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Dedication and hard work fuel Greenwood's Brock Riddle

Brock Riddle has always been passionate when it comes to the game of football.

HS Football Articles_Riddle feature

Brock Riddle has always been passionate when it comes to the game of football.

"I started playing flag football in kindergarten and was just having fun," recalled the Greenwood senior signal caller. "When I was moved to quarterback in second grade, though, that is when my love for football really took off.

"When I was growing up, watching (Pro Football Hall of Fame quarterback) Peyton Manning and the Colts on Sundays made me really me want to be a quarterback. There have also been multiple college and Greenwood quarterbacks I've looked up to over the years."

These positive influences have paid off for the 6-foot-3, 185-pound standout, who is among the state's passing leaders, completing 146-of-251 attempts for 2,309 yards with 26 touchdowns and just five interceptions as well as 96 rushes for 491 yards with five scores.

Despite suffering a heartbreaking 28-24 loss to defending Class 5A state runner-up Whiteland on October 13, Riddle still established the school record for passing yards in a season.

"I have also had a lot of great coaches and a trainer (Anthony Morelli) that have helped me along the way, explained Riddle, who was 123-of-268 for 1,493 yards with 17 touchdowns prior to 2023. "Over the years from my sophomore year to my senior year, I have grown physically a lot and worked really hard to get stronger and faster.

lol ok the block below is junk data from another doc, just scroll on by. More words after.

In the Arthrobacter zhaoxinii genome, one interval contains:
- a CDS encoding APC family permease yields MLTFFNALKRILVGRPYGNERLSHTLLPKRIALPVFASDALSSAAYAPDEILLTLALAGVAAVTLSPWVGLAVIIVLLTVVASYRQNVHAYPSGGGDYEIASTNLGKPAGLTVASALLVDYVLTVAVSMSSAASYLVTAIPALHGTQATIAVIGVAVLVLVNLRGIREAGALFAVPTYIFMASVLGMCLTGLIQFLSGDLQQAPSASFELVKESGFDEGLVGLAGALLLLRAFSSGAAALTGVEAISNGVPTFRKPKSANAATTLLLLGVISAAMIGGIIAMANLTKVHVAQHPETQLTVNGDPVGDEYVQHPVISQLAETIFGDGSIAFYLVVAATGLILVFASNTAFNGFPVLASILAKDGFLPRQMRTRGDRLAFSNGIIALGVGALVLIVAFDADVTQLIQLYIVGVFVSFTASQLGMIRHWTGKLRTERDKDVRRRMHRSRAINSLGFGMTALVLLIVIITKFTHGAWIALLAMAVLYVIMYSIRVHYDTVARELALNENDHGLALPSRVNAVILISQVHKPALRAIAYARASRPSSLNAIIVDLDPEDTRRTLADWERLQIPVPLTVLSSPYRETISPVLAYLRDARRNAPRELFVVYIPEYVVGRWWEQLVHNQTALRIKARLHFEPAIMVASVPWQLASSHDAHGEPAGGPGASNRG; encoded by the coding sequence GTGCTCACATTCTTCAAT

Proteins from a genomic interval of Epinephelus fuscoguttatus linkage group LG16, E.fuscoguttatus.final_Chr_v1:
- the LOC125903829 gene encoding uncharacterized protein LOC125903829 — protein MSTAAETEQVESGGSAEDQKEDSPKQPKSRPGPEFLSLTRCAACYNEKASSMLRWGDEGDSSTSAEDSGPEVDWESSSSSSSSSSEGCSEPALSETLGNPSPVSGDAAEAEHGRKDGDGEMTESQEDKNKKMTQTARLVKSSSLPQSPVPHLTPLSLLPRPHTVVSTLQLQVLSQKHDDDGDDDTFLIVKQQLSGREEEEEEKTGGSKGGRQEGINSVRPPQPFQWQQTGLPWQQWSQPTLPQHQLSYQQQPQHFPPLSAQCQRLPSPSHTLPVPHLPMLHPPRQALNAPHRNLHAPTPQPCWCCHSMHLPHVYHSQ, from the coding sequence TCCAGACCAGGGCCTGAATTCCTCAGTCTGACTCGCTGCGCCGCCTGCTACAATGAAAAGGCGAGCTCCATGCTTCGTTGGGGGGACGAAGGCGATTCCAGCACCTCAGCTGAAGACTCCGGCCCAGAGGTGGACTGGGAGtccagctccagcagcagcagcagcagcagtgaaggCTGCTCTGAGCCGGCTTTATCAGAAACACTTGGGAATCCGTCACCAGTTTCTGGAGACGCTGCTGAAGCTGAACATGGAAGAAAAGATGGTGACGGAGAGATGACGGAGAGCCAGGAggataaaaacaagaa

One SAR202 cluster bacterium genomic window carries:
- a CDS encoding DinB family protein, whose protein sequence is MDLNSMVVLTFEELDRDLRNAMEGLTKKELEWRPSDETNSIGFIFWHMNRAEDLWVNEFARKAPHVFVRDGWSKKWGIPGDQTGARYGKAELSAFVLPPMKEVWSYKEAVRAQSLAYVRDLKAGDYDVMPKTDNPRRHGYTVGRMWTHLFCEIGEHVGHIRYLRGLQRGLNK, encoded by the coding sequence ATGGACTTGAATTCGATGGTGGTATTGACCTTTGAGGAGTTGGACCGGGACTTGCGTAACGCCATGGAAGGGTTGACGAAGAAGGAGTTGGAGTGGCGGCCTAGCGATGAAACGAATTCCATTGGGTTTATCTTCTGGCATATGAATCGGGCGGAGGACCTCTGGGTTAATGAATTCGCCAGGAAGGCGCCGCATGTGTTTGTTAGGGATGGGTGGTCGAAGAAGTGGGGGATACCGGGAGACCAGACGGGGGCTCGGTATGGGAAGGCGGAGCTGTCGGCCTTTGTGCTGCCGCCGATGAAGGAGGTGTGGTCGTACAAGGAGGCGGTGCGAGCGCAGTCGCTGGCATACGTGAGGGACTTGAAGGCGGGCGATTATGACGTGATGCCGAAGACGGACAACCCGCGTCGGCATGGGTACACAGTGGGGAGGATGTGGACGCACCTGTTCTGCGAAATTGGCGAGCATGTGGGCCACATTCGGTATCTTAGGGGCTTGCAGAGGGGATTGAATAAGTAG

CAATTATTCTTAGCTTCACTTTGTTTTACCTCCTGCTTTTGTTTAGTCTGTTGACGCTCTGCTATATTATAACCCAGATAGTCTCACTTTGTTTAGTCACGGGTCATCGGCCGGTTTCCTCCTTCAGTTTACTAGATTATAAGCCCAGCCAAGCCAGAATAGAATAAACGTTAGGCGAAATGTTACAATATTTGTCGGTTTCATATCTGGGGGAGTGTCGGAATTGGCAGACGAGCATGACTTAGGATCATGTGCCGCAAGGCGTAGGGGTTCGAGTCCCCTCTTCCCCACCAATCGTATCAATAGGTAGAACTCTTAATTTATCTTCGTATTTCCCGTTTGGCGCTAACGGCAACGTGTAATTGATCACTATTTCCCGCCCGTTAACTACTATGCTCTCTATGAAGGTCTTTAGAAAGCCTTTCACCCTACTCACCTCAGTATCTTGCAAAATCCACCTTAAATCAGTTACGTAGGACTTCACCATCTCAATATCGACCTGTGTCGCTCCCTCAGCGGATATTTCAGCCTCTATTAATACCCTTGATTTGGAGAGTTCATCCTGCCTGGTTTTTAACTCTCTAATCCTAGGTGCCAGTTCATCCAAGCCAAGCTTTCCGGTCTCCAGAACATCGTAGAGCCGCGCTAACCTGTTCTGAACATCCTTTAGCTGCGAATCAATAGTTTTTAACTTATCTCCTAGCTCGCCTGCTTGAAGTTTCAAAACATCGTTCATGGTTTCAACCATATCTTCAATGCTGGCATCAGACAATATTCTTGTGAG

"I've put a lot of work in this particular off-season to improve my all-around game, mainly focusing on my accuracy, arm strength, and most importantly. the mental side of the game. This past year, I spent a lot of time working with my receivers to learn my new coach's (Justin Boser) offense, and we have seen a great improvement."

After orchestrating a run-oriented offense under former boss Mike Campbell the past two campaigns, Riddle has really blossomed in Justin Boser's "Power Spread" attack.

"Coach Boser made this transition amazing," Riddle said. "He came here in the spring and his main focus was to build relationships with his players and he had done a great job doing so. He understood the type of season we had the prior years (2-8 in 2021 and 1-9 in 2022) and understood how bad we wanted to win. Coach Boser and I have a great bond. He can get after me at times as any good coach would do, but we always get on the same page.

"I've also spent a lot of time in and outside of the off-season with our strength coach Jarrod Watson, who is amazing for our program, along with my trainer Anthony Morelli who has helped me prepare mentally and physically."

After coming over from Clarksville, Boser has witnessed Riddle emerge into a team leader.

"Brock has done all the right things since I met him this past February," explained Boser. "When I arrived, Coach Watson, our strength coach, said nobody has worked harder than Brock Riddle. Brock continued that hard work when it came to learning an entirely new offense. After officially receiving the head coaching job, I started transferring my playbook to Greenwood's Hudl account. I had not yet moved to Greenwood, but for about a month, Brock held meetings with offensive players to review the offensive changes to be ready for our spring limited contact practices. This allowed us to hit the ground running on day one of the limited contact practices. We have not looked back since that time.